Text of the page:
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In SQL Server 2000

I have a query like

SELECT DISTINCT A.COLUMN1, B.COLUMN2 FROM TABLEA A, TABLEB B WHERE 
A.KEY_ID = B.FK_ID

ORDER BY CASE @ORDER_NAME
         WHEN 'COL1' THEN COLUMN1
         WHEN 'COL2' THEN COLUMN2
         ELSE
         COLUMN2
         END ASC

Here A.COLUMN1 is varchar(50) and B.COLUMN2 is datetime. This query works perfectly when value of @ORDER_NAME is 'COL2' i.e. when order by is of type datetime but when I used 'COL1' it gives error 'Syntax error converting datetime from character string.'

I think that this is because SQL Server is trying to convert all the columns to datetime type. But I can't find an alternative syntax to dynamically sort the columns. EXEC is out of question due to performance issues

I need to mention that I am trying to avoid branching otherwise the above can be done by ane IF ELSE clause also.

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1  
Please don't use all caps (in the title). –  Toon Krijthe Oct 1 '09 at 13:03

4 Answers 4

up vote 4 down vote accepted

Version without any data type conversion issues:

SELECT  DISTINCT 
        A.COLUMN1, 
        B.COLUMN2 
FROM    TABLEA A, 
        TABLEB B 
WHERE   A.KEY_ID = B.FK_ID
ORDER BY 
        CASE @ORDER_NAME WHEN 'COL1' THEN COLUMN1 ELSE NULL END,
        CASE @ORDER_NAME WHEN 'COL2' THEN COLUMN2 ELSE NULL END
share|improve this answer
    
this also works but only post is allowed to be marked as answer –  devanalyst Oct 1 '09 at 13:31
    
@devanalyst: sure, even though I still believe that my solution is better [:) - would not have posted it otherwise] –  van Oct 1 '09 at 13:36

This should work:

IF @ORDER_NAME = 'COL1'
BEGIN
    SELECT DISTINCT A.COLUMN1, B.COLUMN2 FROM TABLEA A, TABLEB B WHERE A.KEY_ID = B.FK_ID
    ORDER BY COLUMN1 ASC
END

ELSE
BEGIN
    SELECT DISTINCT A.COLUMN1, B.COLUMN2 FROM TABLEA A, TABLEB B WHERE A.KEY_ID = B.FK_ID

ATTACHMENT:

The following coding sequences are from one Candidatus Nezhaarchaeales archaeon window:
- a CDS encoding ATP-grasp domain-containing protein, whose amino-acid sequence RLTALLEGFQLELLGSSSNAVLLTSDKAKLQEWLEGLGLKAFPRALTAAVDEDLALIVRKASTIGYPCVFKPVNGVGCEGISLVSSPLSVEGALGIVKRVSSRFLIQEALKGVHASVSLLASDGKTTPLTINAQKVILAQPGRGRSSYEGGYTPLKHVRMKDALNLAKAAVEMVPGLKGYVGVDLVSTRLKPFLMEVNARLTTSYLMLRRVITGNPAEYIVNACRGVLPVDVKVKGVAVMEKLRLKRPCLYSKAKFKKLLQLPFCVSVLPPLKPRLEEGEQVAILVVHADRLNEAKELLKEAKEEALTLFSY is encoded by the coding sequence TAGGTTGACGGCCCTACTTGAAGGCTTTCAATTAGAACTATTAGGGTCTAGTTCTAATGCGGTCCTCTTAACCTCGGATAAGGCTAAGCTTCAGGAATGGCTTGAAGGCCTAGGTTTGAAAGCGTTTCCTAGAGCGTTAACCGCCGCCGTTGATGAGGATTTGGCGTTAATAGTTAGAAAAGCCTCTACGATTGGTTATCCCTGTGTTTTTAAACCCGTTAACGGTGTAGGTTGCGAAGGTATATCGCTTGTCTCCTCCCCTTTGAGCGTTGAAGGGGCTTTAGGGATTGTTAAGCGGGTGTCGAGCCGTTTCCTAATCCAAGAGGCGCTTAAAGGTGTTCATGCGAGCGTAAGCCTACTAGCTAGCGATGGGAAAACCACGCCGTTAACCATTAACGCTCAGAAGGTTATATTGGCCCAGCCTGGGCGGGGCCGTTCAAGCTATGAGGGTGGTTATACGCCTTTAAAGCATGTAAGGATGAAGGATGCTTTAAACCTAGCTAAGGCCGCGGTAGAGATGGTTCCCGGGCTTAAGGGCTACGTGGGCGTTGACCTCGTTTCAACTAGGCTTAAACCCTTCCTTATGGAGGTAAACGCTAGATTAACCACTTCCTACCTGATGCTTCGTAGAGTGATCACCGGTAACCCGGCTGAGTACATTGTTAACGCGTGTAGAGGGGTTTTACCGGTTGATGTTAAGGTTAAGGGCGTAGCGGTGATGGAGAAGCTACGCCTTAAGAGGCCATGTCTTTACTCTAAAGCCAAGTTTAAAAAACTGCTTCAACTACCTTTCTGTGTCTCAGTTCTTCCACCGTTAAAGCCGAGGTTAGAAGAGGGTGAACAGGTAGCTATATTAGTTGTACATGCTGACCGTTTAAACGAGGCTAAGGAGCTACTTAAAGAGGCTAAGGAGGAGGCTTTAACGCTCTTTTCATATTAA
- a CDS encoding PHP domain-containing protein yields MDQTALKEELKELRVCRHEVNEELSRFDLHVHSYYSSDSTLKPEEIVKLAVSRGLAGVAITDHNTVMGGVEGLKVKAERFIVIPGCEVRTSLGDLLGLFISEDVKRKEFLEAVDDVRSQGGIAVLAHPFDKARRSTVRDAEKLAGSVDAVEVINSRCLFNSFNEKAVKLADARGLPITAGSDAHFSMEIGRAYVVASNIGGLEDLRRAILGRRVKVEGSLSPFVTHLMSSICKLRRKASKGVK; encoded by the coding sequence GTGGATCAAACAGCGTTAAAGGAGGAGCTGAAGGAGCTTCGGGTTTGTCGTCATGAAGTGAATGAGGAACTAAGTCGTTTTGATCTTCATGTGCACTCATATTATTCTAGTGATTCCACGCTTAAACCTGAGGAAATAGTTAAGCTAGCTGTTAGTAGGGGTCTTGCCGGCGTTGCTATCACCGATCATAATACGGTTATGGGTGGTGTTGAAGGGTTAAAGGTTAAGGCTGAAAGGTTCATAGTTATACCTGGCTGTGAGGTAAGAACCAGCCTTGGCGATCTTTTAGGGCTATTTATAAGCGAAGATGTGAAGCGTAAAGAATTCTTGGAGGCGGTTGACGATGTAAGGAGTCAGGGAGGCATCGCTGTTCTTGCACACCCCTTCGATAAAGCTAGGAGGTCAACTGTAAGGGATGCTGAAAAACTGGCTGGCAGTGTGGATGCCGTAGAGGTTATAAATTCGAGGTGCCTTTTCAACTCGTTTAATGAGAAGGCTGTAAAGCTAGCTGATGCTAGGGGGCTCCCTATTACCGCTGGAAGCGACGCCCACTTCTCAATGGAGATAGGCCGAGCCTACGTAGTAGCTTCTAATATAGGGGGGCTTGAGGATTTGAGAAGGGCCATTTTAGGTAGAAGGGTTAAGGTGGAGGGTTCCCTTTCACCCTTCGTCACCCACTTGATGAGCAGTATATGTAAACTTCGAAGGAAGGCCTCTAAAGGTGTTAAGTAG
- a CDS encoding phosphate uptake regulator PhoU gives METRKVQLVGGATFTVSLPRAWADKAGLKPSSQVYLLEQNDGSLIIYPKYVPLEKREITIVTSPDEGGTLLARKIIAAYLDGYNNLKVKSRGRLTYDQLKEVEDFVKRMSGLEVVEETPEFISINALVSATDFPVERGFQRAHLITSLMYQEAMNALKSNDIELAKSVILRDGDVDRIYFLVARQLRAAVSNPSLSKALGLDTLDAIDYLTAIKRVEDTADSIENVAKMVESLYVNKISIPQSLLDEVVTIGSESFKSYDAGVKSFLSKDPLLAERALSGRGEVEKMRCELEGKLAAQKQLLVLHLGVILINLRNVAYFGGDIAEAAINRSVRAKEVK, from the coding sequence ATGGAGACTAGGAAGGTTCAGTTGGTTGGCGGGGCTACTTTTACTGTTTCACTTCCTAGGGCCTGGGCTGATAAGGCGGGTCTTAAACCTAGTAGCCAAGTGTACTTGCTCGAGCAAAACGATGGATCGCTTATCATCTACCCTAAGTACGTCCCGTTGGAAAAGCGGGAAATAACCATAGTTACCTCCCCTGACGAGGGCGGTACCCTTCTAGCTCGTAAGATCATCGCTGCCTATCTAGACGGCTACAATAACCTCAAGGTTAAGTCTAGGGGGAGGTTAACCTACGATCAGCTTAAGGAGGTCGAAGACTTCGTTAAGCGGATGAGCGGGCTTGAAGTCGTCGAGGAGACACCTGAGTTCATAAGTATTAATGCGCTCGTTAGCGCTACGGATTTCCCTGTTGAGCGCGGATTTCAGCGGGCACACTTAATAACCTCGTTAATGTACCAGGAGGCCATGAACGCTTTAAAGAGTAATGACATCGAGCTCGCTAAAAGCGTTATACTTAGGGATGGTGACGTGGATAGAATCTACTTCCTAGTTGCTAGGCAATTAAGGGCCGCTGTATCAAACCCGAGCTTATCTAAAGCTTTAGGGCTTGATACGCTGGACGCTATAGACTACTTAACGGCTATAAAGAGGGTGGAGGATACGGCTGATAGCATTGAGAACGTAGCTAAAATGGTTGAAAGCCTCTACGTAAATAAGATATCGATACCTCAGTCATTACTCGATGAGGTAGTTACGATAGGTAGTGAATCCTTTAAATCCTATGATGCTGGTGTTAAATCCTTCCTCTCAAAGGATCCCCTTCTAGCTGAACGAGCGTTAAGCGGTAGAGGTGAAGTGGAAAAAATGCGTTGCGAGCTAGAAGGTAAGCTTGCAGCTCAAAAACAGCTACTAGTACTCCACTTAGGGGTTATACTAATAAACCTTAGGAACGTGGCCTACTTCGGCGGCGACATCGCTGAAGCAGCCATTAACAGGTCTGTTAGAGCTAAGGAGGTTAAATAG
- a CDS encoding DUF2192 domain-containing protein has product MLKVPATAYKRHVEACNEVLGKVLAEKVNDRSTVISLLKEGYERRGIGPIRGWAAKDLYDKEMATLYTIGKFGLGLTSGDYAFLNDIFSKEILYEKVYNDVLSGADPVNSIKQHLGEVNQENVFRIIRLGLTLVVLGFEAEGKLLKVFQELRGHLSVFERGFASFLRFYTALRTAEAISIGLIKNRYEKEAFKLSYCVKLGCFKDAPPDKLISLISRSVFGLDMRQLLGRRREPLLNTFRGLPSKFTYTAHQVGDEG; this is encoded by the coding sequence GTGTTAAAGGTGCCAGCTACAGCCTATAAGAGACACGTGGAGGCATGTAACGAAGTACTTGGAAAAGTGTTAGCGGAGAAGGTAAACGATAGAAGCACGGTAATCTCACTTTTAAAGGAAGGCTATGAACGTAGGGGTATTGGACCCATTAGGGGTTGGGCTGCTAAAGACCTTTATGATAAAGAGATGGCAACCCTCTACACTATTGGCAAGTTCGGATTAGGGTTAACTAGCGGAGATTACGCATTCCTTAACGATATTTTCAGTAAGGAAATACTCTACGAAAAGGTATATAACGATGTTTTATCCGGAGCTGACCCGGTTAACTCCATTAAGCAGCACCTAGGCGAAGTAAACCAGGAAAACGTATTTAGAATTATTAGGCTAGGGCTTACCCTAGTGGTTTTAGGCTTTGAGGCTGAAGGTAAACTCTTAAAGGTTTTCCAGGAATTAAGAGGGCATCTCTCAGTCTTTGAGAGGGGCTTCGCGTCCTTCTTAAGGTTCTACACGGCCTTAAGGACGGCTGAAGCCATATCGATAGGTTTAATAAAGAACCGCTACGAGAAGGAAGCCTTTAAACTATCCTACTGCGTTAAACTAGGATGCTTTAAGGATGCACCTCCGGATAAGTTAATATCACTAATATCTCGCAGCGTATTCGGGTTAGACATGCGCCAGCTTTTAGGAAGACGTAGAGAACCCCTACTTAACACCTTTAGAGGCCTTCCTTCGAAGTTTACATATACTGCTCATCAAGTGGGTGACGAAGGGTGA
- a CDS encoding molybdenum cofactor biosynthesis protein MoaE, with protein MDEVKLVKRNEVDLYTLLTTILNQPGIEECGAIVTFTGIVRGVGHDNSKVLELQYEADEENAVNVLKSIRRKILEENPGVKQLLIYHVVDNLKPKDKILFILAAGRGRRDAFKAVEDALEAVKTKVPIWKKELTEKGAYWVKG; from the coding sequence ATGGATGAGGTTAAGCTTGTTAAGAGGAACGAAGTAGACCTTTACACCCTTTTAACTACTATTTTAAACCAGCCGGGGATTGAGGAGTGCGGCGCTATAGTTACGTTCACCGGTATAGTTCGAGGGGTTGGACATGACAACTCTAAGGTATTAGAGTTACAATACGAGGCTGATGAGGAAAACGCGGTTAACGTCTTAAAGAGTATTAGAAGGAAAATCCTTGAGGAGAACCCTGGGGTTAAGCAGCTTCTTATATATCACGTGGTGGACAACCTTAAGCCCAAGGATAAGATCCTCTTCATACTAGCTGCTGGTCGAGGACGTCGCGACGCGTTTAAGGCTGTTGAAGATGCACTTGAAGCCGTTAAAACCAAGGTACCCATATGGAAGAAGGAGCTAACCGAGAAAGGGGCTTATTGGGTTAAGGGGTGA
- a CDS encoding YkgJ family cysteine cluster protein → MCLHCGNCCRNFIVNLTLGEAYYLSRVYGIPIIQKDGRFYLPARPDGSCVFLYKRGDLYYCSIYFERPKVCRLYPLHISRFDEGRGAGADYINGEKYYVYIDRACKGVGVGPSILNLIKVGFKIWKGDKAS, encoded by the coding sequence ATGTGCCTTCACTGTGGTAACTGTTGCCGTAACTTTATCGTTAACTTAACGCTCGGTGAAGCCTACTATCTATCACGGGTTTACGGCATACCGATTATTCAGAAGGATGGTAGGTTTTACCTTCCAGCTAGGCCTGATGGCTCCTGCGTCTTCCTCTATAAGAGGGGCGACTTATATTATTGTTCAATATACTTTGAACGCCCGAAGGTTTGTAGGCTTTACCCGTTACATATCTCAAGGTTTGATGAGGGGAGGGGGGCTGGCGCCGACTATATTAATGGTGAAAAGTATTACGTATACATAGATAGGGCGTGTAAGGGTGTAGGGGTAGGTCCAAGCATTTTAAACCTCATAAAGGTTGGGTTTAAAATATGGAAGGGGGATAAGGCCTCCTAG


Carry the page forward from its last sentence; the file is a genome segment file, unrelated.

ORDER BY COLUMN2 ASC
END
share|improve this answer
    
I know branching like above will work but I am trying to avoid branching because the actual query has many different possible 'order by' columns –  devanalyst Oct 1 '09 at 13:05

You could do something like:

SELECT DISTINCT A.COLUMN1, B.COLUMN2, 
    CASE @ORDER_NAME
    	WHEN 'COL1' THEN COLUMN1
    	ELSE CONVERT(COLUMN2,  --convert to nvarchar in a way that orders properly, cant remember off the top of my head 
    END SortCol
FROM TABLEA A, TABLEB B
WHERE A.KEY_ID = B.FK_ID
ORDER BY SortCol ASC

update:

Actually you could probably convert the date to an varchar in you query and it would work, I've just done it like the above before, when the sort columns where coming from an xquery expression so posted it like that.

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Do you mean like SELECT CONVERT(NVARCHAR(10),COLUMN2,102) AS SOMECOL FROM SOMETABLE ORDER BY SOMECOL. But I doubt that conversion to nvarchar will change the way the column is ordered –  devanalyst Oct 1 '09 at 13:14
    
if you convert the date column to a string and then order by it, the format WILL alter the order. you need to format it like yyyy-mm-dd hh:mm:ss.mmm (format 121) if not and you format it like mm/dd/yyyy all the january dates from any year are first. –  KM. Oct 1 '09 at 13:18
    
You just need to convert so that it is YYYYMMDD... and will order properly –  Andrew Barrett Oct 1 '09 at 13:19

convert them to all to varchar:

SELECT DISTINCT A.COLUMN1, B.COLUMN2 FROM TABLEA A, TABLEB B WHERE 
A.KEY_ID = B.FK_ID

ORDER BY CASE @ORDER_NAME
         WHEN 'COL1' THEN CONVERT(varchar(nn),COLUMN1)
         WHEN 'COL2' THEN CONVERT(varchar(23),COLUMN2,121)
         ELSE
         CONVERT(varchar(23),COLUMN2,121)
         END ASC

you could then even sort by multiple columns then, which is good when you have many similar values in the sort by column:

SELECT DISTINCT A.COLUMN1, B.COLUMN2 FROM TABLEA A, TABLEB B WHERE 
A.KEY_ID = B.FK_ID

ORDER BY CASE @ORDER_NAME
         WHEN 'COL1' THEN CONVERT(varchar(nn),COLUMN1)+CONVERT(varchar(23),COLUMN2,121)
         WHEN 'COL2' THEN CONVERT(varchar(23),COLUMN2,121)+RIGHT(REPLICATE('0',nn)+CONVERT(varchar(nn),COLUMN1),nn)
         ELSE CONVERT(varchar(23),COLUMN2,121)+RIGHT(REPLICATE('0',nn)+CONVERT(varchar(nn),COLUMN1),nn)
         END ASC
share|improve this answer
    
converting a datetime column to varchar seems to change the way it is ordered –  devanalyst Oct 1 '09 at 13:16
    
duh, forgot to put in format style 121: yyyy-mm-dd hh:mm:ss.mmm, try it now, should work –  KM. Oct 1 '09 at 13:22

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